MYO: Barbecue Sauce and Dry Rub

Barbecue and baseball: two American institutions where the purists get angry. Barbecue, as defined in America by the purists, is cooked over an open flame fueled by wood or charcoal. My four-burner propane grill, by those terms, does not barbecue. It grills. It’s the designated hitter of cooking meat (Meathead at has a couple of great pieces on the definition and history of barbecue.).

But, whether you smoke, barbecue, grill, or pit cook, there are a couple of truths. First, rubbing the meat down with spices before cooking is essential to flavoring the meat fully. Second, you need a sauce to accompany your brisket, ribs, pork shoulder, chicken, turkey or whatever.

Yes, you can buy off the shelf, but that stuff is full of salt, sugar, and chemicals. What you need to do is get out the measuring spoons, rummage through the cabinets and refrigerator and make your own. It’s not hard.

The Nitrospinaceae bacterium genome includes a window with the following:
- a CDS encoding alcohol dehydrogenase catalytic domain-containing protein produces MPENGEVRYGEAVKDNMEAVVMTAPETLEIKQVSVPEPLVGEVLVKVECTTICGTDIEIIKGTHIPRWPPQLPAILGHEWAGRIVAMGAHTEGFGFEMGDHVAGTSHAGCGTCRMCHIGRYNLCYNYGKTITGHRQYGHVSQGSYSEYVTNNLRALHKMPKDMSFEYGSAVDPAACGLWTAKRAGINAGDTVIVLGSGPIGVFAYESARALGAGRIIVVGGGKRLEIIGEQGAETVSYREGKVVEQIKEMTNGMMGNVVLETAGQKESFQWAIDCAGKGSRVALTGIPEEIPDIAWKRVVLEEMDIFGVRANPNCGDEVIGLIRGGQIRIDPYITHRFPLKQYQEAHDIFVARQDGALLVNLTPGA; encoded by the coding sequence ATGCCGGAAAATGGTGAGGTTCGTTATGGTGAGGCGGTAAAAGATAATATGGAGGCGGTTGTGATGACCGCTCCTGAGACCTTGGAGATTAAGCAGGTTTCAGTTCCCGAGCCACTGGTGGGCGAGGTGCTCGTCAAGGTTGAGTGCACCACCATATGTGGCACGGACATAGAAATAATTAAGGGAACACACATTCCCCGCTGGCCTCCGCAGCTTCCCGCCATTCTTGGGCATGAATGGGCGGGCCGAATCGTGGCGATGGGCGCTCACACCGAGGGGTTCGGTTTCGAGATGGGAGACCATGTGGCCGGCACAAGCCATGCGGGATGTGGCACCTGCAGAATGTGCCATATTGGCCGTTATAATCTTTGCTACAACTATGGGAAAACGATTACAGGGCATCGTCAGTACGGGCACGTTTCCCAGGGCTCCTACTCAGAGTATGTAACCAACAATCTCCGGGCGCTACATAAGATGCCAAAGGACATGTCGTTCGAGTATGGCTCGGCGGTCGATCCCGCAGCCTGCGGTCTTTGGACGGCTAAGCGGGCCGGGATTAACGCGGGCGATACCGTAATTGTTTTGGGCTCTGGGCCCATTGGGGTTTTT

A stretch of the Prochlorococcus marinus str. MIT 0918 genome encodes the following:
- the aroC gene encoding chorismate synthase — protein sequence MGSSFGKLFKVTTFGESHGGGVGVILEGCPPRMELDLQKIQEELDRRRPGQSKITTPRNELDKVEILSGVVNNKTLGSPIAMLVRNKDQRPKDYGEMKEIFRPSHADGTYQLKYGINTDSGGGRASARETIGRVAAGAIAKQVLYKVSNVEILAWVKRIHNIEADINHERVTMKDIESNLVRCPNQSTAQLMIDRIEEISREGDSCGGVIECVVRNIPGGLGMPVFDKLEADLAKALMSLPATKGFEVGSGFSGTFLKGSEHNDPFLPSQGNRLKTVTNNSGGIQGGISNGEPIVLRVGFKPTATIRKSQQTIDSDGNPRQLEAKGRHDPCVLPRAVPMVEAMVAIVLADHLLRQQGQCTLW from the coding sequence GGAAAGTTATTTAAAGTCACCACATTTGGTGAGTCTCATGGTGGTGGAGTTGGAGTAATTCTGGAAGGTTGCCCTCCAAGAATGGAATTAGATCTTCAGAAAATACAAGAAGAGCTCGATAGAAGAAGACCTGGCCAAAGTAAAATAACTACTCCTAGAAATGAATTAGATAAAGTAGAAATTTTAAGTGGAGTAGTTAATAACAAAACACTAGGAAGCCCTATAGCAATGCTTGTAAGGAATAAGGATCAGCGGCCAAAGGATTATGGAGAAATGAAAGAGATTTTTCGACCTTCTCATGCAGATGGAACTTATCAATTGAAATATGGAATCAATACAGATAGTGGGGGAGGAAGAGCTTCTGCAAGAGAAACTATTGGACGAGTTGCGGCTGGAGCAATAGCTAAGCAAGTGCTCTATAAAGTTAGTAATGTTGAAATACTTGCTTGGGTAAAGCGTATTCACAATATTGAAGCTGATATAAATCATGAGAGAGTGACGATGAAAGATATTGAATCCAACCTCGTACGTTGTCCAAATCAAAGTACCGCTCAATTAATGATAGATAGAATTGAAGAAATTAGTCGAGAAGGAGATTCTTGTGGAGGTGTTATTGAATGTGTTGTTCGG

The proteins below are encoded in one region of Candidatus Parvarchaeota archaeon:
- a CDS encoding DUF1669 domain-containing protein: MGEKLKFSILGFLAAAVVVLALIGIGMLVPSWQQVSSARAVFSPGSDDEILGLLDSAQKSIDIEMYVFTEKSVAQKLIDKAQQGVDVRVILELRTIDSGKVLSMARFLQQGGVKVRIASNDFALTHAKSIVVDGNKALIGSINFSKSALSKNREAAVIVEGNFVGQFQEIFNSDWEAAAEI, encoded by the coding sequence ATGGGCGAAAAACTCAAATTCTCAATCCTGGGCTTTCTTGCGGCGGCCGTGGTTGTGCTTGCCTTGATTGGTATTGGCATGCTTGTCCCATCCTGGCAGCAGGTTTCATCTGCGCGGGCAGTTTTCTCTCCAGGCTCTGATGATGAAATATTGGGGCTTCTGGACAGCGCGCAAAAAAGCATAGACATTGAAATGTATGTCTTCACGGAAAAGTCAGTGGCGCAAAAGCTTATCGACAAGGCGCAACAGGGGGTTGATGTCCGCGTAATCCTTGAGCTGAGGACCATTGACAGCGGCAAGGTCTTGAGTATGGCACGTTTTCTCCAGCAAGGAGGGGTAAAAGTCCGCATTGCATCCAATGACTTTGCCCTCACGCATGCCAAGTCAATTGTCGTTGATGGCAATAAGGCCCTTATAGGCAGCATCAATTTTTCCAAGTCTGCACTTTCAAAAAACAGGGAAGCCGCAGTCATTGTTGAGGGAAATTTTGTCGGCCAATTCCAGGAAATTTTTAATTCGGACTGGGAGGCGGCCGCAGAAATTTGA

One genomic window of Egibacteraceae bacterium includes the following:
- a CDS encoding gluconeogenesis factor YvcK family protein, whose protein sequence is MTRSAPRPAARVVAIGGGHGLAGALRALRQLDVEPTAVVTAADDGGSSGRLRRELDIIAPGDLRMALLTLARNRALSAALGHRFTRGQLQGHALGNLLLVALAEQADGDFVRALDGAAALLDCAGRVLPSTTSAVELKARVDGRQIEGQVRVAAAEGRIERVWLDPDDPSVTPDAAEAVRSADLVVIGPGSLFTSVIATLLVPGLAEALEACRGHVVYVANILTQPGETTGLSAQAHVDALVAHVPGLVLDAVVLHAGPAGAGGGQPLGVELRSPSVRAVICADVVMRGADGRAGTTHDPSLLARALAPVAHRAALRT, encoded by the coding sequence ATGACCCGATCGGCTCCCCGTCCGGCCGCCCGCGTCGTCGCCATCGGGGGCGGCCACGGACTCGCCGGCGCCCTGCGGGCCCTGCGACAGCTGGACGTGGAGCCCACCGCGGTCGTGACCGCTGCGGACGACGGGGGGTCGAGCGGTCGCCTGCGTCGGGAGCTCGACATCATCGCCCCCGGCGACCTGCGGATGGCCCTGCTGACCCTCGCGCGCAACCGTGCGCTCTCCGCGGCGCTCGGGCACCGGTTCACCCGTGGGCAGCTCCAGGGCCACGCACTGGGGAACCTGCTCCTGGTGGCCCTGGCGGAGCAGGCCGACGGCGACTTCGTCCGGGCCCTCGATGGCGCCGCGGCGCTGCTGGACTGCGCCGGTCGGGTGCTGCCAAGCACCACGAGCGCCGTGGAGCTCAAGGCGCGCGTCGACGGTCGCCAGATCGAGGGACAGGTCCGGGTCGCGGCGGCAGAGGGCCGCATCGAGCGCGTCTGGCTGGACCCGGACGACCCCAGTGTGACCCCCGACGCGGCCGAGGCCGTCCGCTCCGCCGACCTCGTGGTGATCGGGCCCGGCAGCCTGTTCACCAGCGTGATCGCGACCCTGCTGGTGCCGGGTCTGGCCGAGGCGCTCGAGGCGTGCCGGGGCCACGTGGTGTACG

Dry Rub
  • Jared's Barbecue Dry Rub
  • 1/3 cup kosher salt
  • 1/4 cup freshly ground black pepper
  • 1 tbsp. garlic powder
  • 2 tbsp. smoked paprika
  • 2 tbsp. "regular" garden-variety paprika
  • 2 tbsp. cayenne powder
  • 1/2 cup brown sugar

Combine all ingredients in a airtight container or bowl that is tightly sealed with plastic wrap. Shake violently to combine. Makes enough for 10 lbs of ribs or 8 lbs. of pork shoulder.

By Jared Paventi

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